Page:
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I have this one in my hotwheels collection. 👍
 

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My understanding is that with the use of the BW in the 2011 Hot Ones Series the center ring became a continuous circle with the spokes. And in 2013, returned to being a ring beneath the spokes like the original BW design.


I did say mainline...
When you do say mainline though. How do you characterize that though over the history of Hot Wheels production?
 

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Discussion Starter #6
My understanding is that with the use of the BW in the 2011 Hot Ones Series the center ring became a continuous circle with the spokes. And in 2013, returned to being a ring beneath the spokes like the original BW design.
When you do say mainline though. How do you characterize that though over the history of Hot Wheels production?
I guess the best way would be to say the ones available in retail stores at the $1 price point?
 

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That's a pretty good viewpoint. I hear many different ones all the time.

Some people dont include $THs and rTHs because they are a limited release and more valuable than a regular or basic car. Same for ZAMACs and other exclusives. I guess they are looking more at the value than the issue/distribution details for their perspective.

And Mattel has also changed up their own names (references) for the mainline line up over time as well. IIRC correctly the earliest offerings were not numbered and called California Custom Miniatures, but try to find anyone who doesnt just call them Redlines. Then came the BWed Flying Colors and Customs. Super Chromes; Collector #s, segment series, basics, and other series and collection designations over time all distributed with the basic cars in the mainline cases.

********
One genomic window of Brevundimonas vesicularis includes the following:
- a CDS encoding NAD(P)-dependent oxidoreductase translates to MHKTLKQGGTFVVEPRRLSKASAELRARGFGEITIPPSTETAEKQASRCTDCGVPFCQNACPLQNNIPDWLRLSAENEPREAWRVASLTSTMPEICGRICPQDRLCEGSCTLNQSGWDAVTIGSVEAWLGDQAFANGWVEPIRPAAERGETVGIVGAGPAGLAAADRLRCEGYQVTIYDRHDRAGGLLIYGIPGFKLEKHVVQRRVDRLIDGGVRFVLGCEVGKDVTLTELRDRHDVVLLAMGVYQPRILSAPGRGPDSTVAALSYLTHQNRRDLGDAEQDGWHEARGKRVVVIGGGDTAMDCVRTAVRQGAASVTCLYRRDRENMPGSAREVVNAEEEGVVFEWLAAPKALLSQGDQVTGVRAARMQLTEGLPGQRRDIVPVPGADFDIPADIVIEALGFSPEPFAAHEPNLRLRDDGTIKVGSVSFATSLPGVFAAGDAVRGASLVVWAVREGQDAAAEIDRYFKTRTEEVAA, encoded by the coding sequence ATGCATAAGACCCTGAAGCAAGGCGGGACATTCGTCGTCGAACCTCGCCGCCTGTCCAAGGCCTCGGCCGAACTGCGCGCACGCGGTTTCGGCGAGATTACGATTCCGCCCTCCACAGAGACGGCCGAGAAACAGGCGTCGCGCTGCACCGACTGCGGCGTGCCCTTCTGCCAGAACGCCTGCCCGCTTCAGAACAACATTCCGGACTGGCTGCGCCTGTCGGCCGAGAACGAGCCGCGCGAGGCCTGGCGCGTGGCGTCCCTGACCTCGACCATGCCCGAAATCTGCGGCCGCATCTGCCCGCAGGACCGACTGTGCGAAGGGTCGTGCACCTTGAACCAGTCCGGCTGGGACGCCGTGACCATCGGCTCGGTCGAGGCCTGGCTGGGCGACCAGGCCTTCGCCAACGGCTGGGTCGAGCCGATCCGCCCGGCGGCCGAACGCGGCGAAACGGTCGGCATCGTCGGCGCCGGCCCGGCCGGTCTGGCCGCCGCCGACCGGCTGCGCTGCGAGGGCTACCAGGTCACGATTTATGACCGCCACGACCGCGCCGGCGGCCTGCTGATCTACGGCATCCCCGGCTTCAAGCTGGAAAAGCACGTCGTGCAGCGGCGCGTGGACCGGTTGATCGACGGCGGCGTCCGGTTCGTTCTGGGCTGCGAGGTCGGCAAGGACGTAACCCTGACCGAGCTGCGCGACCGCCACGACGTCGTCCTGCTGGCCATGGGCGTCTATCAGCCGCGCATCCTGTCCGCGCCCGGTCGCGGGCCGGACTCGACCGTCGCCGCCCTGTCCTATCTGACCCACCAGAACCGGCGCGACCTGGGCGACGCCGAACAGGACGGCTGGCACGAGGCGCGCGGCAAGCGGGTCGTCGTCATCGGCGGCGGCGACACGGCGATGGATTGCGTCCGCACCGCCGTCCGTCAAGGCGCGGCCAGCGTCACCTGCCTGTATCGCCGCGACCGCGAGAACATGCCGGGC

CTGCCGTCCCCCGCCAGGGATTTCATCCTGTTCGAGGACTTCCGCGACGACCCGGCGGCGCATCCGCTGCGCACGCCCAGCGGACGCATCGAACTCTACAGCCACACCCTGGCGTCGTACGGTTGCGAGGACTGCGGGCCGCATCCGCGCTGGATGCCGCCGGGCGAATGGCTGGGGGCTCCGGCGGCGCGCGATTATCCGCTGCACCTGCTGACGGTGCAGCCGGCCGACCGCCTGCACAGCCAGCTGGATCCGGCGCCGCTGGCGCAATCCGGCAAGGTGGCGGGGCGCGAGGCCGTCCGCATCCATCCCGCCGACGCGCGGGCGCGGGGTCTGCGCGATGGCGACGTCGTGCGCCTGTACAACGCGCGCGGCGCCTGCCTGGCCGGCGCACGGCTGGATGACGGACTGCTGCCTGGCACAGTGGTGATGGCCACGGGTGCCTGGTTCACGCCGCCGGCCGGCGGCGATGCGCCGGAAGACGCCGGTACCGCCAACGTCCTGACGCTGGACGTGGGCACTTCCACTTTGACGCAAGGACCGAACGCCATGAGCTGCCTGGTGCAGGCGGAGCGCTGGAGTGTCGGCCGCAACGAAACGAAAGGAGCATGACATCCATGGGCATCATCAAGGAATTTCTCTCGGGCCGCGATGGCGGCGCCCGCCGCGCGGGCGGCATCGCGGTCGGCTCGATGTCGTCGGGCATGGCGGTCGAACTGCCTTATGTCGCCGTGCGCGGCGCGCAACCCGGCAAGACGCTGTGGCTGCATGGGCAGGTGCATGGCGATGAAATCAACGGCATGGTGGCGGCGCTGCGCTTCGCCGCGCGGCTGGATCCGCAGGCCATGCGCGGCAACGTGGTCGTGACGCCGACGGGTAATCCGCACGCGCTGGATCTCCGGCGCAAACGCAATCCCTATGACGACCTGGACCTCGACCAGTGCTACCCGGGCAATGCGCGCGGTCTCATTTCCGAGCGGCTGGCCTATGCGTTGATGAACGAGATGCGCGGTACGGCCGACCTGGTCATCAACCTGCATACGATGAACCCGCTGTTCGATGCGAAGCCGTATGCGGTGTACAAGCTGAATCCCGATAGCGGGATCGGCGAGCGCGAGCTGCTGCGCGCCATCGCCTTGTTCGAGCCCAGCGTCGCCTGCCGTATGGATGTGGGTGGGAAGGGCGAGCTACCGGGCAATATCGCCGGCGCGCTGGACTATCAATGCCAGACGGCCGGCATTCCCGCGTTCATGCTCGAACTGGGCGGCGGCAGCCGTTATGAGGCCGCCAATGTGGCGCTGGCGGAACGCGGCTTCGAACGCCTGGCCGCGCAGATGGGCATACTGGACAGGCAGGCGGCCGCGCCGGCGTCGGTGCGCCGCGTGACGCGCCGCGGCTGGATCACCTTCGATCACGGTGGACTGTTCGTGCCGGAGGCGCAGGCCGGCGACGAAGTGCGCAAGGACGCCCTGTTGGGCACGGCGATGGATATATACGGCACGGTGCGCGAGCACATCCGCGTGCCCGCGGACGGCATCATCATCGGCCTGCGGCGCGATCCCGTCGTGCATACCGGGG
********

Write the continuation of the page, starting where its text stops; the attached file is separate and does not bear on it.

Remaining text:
During that middle time period many years of mainlines also had a segment or group of castings that were not in a segment series or colllection - just numbered in the mainline sequence. Since the 2000s though, they all have had a segment name and sometimes a 2nd segment group name designation on their card front or backs

The Mystery Cars are a good example of how things changed as well. They started out as a part of the mainlines - as one of the segment series. And are now a separately distributed series with its own unique non mainline style packaging, but still around that $1 price point, too.

I also run across many people who dont realize the BW wheel design changed for a brief time period and then came back to the original design as above. But we dont have a designation for BW IIs that I am aware of anywhere for those years or years.

I also think the current BW design is not exactly the same as the original with the spokes not being as recessed (and a bit wider) at the rim edge of the wheel portion and should warrant a designation of BW IIIs. It could though just be the paint used on the chromed, yellow, white and silver ones that fills that depth more than the unpainted black ones.
 

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Discussion Starter #8
I kinda noticed over the years, that the blackwalls and redlines that they re-did, were different.

What I really noticed is when they did the commemorative redlines back in the 90's, that the red lines on the tires were so dark, you could hardly tell there were even there.
 

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I kinda noticed over the years, that the blackwalls and redlines that they re-did, were different.

What I really noticed is when they did the commemorative redlines back in the 90's, that the red lines on the tires were so dark, you could hardly tell there were even there.
I took a look at the ones I have and only 1 has a decent amount of color to it. And that one is from the 25th Anniversary series.
 
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